Judge OKs snowmobile trail along edge of Boundary Waters


A federal judge ruled Friday that the Forest Service can move ahead with a plan to establish a snowmobile trail that would come within 400 feet of the Boundary Waters Canoe Area Wilderness, the Star Tribune reports.

The ruling by U.S. District Court Judge John Tunheim was a setback for environmental groups that spent years fighting against the trail in court. They argued that placing a snowmobile trail within earshot of the BWCA violates the spirit of the 1978 law that made the Boundary Waters a federal wilderness area.

Judge Tunheim disagreed, writing that the snowmobile route would affect relatively few winter visitors in a small portion of the wilderness area with "sound equivalent to moderate rainfall," MPR News says.

The two-mile snowmobile trail the Forest Service approved in 2006 would run along the Royal River, connecting McFarland Lake with South Fowl Lake, a popular ice fishing destination.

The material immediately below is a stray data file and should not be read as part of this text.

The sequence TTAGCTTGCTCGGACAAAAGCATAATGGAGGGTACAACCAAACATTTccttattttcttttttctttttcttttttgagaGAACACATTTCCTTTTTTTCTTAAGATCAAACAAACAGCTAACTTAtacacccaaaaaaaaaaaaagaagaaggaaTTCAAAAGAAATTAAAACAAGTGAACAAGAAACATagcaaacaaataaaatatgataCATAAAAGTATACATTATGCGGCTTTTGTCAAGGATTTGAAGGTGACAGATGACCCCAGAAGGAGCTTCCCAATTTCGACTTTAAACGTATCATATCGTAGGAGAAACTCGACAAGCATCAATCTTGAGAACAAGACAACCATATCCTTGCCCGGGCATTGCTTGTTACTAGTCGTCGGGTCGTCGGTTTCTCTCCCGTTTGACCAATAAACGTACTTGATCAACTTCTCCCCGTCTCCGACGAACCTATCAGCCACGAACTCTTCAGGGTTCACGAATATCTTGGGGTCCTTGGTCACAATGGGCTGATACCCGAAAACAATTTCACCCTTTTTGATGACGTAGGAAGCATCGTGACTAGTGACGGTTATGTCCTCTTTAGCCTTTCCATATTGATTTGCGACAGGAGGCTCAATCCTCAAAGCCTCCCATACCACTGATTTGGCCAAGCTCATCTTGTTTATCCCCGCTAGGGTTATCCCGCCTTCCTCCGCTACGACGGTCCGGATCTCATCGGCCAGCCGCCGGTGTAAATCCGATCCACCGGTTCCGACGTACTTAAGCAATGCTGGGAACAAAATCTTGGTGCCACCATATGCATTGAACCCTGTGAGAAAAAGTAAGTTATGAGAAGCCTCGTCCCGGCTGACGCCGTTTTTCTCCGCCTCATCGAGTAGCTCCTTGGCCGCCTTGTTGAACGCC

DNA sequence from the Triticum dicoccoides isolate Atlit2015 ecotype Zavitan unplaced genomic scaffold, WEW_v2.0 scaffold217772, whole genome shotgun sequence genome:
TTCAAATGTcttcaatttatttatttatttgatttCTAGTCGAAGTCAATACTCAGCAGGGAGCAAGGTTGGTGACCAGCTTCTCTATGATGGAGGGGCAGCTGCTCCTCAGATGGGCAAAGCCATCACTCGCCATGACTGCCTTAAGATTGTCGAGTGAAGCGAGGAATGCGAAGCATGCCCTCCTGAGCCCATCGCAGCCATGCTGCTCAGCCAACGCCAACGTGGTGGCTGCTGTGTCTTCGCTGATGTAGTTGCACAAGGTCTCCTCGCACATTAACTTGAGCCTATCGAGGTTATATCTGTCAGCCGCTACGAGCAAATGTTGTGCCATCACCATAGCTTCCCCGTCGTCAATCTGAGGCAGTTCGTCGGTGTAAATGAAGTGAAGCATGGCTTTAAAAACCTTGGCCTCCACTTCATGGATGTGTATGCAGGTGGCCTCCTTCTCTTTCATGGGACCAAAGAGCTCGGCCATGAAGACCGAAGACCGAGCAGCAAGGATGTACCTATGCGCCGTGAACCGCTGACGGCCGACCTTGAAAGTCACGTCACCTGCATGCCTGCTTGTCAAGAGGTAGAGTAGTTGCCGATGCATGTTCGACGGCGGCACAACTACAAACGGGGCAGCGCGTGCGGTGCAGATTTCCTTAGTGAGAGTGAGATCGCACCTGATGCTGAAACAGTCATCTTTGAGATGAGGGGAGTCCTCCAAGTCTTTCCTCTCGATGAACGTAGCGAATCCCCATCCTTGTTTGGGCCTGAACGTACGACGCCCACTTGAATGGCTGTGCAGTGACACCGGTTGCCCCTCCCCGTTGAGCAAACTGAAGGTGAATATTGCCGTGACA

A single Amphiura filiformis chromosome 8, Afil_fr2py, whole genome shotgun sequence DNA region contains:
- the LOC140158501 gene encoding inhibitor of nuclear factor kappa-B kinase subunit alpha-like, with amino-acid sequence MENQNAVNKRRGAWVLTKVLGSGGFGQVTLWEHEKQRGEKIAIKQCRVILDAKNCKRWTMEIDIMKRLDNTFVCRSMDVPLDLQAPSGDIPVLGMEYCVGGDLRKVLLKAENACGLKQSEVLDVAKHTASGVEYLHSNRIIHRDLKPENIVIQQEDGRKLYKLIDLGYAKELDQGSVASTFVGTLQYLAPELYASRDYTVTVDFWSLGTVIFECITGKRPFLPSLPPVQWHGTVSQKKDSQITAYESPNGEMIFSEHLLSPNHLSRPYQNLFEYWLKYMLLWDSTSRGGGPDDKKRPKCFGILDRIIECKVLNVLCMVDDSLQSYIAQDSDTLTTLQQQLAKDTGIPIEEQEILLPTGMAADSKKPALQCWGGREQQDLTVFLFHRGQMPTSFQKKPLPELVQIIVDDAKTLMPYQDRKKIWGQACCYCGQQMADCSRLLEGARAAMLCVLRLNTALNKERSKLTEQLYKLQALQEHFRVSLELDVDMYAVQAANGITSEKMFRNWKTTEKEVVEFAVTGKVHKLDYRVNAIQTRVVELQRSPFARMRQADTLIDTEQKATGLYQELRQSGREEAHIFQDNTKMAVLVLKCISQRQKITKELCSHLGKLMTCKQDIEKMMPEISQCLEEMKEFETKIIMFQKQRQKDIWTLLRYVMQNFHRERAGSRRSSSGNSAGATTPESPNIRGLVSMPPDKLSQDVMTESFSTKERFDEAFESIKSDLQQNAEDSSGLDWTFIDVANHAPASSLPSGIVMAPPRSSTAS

In arguments before Tunheim in October, an attorney representing the Forest Service said winter campers are unlikely in that area, particularly since the Royal does not freeze over during most winters, the Cook County News Herald reported then.

The Duluth News Tribune reports the Forest Service proposed the trail after it began ticketing snowmobilers along the commonly-used but technically illegal route in 2002.

An official with Wilderness Watch, one of the groups opposing the trail, expressed disappointment with Tunheim's ruling. Kevin Proescholdt told the Star Tribune “Our fear is this will be another cut in the death of a thousand cuts to the Boundary Waters.”

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